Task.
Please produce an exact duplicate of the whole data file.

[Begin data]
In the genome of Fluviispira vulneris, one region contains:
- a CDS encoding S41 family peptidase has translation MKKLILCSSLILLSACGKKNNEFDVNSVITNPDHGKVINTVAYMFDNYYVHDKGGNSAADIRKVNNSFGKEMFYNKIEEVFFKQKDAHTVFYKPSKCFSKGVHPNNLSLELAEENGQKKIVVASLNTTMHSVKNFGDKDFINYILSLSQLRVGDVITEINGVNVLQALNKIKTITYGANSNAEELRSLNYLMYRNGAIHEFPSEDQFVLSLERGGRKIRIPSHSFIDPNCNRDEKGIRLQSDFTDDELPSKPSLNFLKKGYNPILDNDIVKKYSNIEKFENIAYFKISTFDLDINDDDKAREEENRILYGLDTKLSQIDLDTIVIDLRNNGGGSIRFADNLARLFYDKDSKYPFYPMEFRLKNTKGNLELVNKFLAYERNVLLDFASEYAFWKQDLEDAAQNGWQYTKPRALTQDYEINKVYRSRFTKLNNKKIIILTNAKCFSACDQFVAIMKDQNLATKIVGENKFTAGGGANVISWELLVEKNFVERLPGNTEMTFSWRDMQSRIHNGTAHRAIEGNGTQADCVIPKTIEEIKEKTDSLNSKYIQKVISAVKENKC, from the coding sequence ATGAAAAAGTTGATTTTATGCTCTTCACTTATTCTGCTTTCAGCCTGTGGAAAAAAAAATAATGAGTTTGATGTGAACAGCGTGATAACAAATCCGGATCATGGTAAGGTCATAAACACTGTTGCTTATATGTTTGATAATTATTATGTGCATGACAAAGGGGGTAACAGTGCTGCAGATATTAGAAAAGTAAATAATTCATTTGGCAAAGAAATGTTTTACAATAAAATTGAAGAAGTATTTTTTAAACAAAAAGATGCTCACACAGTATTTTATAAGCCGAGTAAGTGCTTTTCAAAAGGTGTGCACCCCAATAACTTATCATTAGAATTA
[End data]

In the genome of Fluviispira vulneris, one region contains:
- a CDS encoding S41 family peptidase has translation MKKLILCSSLILLSACGKKNNEFDVNSVITNPDHGKVINTVAYMFDNYYVHDKGGNSAADIRKVNNSFGKEMFYNKIEEVFFKQKDAHTVFYKPSKCFSKGVHPNNLSLELAEENGQKKIVVASLNTTMHSVKNFGDKDFINYILSLSQLRVGDVITEINGVNVLQALNKIKTITYGANSNAEELRSLNYLMYRNGAIHEFPSEDQFVLSLERGGRKIRIPSHSFIDPNCNRDEKGIRLQSDFTDDELPSKPSLNFLKKGYNPILDNDIVKKYSNIEKFENIAYFKISTFDLDINDDDKAREEENRILYGLDTKLSQIDLDTIVIDLRNNGGGSIRFADNLARLFYDKDSKYPFYPMEFRLKNTKGNLELVNKFLAYERNVLLDFASEYAFWKQDLEDAAQNGWQYTKPRALTQDYEINKVYRSRFTKLNNKKIIILTNAKCFSACDQFVAIMKDQNLATKIVGENKFTAGGGANVISWELLVEKNFVERLPGNTEMTFSWRDMQSRIHNGTAHRAIEGNGTQADCVIPKTIEEIKEKTDSLNSKYIQKVISAVKENKC, from the coding sequence ATGAAAAAGTTGATTTTATGCTCTTCACTTATTCTGCTTTCAGCCTGTGGAAAAAAAAATAATGAGTTTGATGTGAACAGCGTGATAACAAATCCGGATCATGGTAAGGTCATAAACACTGTTGCTTATATGTTTGATAATTATTATGTGCATGACAAAGGGGGTAACAGTGCTGCAGATATTAGAAAAGTAAATAATTCATTTGGCAAAGAAATGTTTTACAATAAAATTGAAGAAGTATTTTTTAAACAAAAAGATGCTCACACAGTATTTTATAAGCCGAGTAAGTGCTTTTCAAAAGGTGTGCACCCCAATAACTTATCATTAGAATTA